For the lights to come on every time we flick the switch, an entire electricity grid needs to be coordinated in a subtle balancing act, so that the energy produced at a given instant corresponds exactly to the consumption demand at that moment. But what happens if this generation is not constant over time, for example in the case of clean energies such as photovoltaic or wind power? Being able to store large amounts of energy at an affordable cost is one of the great challenges facing the sector in order to take full advantage of renewable energy sources.
The wind does not always blow, nor is it always sunny, and the energy needs of consumers do not always correspond with the weather. To achieve a smooth integration of renewables into the grid, it is essential not to alter the functioning of the system. “A poorly managed imbalance can lead to power cuts and even breakdowns of the generating equipment and that of the customers,” says Ricardo Luis Guerrero, a member of one of the International Energy Agency’s expert panels on renewables.
Currently, this balance between supply and demand is usually obtained by combining renewable generation (wind and solar) with conventional generation, produced in hydroelectric or gas-fired power plants, whose sources normally guarantee more stable production cycles over time. Specialists such as those at the Electricity Control Centre (CECOEL) of Red Eléctrica de España—the sole operator and transporter in the Spanish electricity system—are dedicated to this delicate task. There, algorithms and control technologies of the power plants allow the generation and distribution of electricity to be monitored, avoiding mismatches with respect to demand. “We’ve been doing this for many years,” says Juan Bola, head of the renewable energy operating unit at this centre. “The energy transition we are going to undergo from now on is an additional challenge.” Added to this is a possible energy shortage caused by the recent international instability as a result of the war in Ukraine.
Energy storage of the future
The sector is looking for new formulas to integrate these clean sources, also with a view to the possibility of their accelerated growth causing production surpluses, according to the different experts consulted. One of the main lines followed, they agree, is the development of energy storage technologies.
“Some countries are now teaching us that they can rely 100 percent on renewables to obtain electricity for long periods of time,” says Kasper Moth-Poulsen of Chalmers University of Technology (Sweden). “Part of the challenge is to find storage solutions that are very high-performance (for air and ground transport) or very low-cost and scalable (heating applications).”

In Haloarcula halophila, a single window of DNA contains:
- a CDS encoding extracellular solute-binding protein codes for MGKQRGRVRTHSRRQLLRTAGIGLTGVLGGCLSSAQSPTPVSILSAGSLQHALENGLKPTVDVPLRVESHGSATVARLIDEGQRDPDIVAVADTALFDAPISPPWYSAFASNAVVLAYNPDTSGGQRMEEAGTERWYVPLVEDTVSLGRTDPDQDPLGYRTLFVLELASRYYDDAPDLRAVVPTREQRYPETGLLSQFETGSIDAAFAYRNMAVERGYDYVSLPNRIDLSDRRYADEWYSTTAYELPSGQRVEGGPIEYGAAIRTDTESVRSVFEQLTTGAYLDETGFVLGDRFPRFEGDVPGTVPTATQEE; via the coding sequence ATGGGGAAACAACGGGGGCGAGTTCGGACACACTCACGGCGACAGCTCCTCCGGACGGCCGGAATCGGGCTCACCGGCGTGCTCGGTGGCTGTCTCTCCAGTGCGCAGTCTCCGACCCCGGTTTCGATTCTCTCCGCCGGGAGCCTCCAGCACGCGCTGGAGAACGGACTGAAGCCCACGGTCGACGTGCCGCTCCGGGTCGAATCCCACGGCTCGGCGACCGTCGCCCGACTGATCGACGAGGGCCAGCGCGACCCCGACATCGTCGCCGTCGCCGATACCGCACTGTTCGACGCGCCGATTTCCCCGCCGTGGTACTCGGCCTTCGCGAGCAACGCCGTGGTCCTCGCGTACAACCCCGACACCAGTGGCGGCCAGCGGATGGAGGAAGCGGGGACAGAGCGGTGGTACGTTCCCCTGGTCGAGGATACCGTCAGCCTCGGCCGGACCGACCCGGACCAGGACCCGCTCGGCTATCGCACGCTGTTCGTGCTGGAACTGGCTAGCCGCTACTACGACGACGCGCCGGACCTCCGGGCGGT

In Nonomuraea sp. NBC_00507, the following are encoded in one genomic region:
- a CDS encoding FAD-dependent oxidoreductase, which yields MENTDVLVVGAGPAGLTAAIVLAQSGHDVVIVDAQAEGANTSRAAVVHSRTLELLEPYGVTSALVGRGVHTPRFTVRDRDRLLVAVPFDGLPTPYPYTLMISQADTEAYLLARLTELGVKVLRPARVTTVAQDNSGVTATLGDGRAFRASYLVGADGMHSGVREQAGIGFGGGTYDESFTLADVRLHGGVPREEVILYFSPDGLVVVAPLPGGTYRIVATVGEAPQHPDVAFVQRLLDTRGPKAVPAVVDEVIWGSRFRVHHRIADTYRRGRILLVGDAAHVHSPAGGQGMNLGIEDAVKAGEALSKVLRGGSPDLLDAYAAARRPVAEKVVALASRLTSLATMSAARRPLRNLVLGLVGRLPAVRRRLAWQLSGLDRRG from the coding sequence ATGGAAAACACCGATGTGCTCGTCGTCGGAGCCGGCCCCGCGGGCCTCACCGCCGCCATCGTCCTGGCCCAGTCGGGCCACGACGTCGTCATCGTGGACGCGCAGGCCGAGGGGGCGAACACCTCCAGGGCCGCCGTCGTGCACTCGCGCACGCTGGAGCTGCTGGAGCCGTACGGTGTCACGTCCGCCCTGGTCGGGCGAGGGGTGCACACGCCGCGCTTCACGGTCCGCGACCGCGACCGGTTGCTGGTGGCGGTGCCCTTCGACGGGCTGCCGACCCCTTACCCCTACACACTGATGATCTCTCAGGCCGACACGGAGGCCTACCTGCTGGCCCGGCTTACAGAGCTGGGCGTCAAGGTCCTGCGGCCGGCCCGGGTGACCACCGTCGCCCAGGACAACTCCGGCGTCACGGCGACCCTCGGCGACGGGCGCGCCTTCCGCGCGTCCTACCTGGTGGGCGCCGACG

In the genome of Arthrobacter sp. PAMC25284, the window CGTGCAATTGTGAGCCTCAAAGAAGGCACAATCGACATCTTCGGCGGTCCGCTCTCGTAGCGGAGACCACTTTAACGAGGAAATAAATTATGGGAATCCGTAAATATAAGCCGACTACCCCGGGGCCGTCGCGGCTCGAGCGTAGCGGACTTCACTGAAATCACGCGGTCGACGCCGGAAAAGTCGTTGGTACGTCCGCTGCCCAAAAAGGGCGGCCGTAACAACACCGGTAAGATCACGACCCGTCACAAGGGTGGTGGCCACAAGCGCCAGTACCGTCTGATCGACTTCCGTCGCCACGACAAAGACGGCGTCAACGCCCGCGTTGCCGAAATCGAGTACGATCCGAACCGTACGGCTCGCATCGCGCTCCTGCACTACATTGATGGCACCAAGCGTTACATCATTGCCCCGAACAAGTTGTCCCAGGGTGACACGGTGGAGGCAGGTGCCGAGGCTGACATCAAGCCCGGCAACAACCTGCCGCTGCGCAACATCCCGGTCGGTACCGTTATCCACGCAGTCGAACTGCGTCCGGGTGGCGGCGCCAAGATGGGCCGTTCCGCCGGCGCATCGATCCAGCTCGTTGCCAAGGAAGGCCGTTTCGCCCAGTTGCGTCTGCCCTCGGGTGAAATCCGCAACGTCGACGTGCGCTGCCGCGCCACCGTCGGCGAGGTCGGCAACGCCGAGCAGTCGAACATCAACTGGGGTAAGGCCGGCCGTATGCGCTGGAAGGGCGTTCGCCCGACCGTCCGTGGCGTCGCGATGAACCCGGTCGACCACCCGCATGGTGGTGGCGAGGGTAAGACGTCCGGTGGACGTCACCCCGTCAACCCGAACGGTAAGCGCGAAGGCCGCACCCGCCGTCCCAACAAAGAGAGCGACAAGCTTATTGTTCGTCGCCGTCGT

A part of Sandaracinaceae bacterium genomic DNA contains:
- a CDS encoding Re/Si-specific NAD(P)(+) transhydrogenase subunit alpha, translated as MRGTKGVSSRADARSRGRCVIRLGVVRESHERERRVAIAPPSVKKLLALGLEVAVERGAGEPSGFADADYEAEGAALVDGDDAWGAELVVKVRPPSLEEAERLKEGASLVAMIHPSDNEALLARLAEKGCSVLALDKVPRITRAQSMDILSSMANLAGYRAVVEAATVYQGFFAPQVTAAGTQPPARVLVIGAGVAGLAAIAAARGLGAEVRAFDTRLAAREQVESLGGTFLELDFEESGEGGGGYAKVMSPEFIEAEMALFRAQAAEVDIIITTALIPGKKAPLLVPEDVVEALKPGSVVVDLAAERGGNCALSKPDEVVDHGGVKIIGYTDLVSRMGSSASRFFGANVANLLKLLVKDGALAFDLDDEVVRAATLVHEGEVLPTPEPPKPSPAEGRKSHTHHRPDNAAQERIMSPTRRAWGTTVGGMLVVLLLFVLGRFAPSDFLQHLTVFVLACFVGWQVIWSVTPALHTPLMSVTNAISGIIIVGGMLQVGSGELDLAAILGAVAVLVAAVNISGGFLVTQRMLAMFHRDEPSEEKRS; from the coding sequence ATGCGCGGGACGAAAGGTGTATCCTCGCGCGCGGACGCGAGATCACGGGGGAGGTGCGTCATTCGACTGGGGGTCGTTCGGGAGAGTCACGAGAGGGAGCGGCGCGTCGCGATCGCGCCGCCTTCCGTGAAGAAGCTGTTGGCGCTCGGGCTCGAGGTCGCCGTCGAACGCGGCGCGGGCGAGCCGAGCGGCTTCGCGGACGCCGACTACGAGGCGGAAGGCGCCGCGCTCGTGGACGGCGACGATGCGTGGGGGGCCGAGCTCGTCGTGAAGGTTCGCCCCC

The real possibilities are numerous, adds environmental engineer Mark Z. Jacobson of Stanford University (California, USA). To store electricity, there are options such as pumping stations (hydroelectric plants connected to renewable energy facilities that feed off the excess production of the latter and, in exchange, intervene to compensate for moments of low generation), batteries, storage in the form of compressed air or solar thermal power plants, he explains.
There are also systems for storing heat and cold, such as water tanks (for both), ice storage (for cold), or underground thermal energy storage in wells and aquifers (used in some countries as a form of seasonal storage, for example in summer for later use in winter). Finally, Jacobson notes, there are tanks that permit the storage of hydrogen, identified by some—including the U.S. government—as one of the most promising technologies in this area.
How does one choose among so many alternatives? Moth-Poulsen believes that “it depends on the application and the geographical location.” There are countries, he explains, where differences in altitude and the high availability of water mean that solutions based on the combination with hydroelectric power “can work very efficiently.” In other cases, he contrasts, it may be better to apply thermal storage solutions. “In countries like Denmark, which has many challenges linked to heating, but also large areas that have district heating systems installed, large thermal heat storage pits are currently being implemented for seasonal storage.”
A question of economics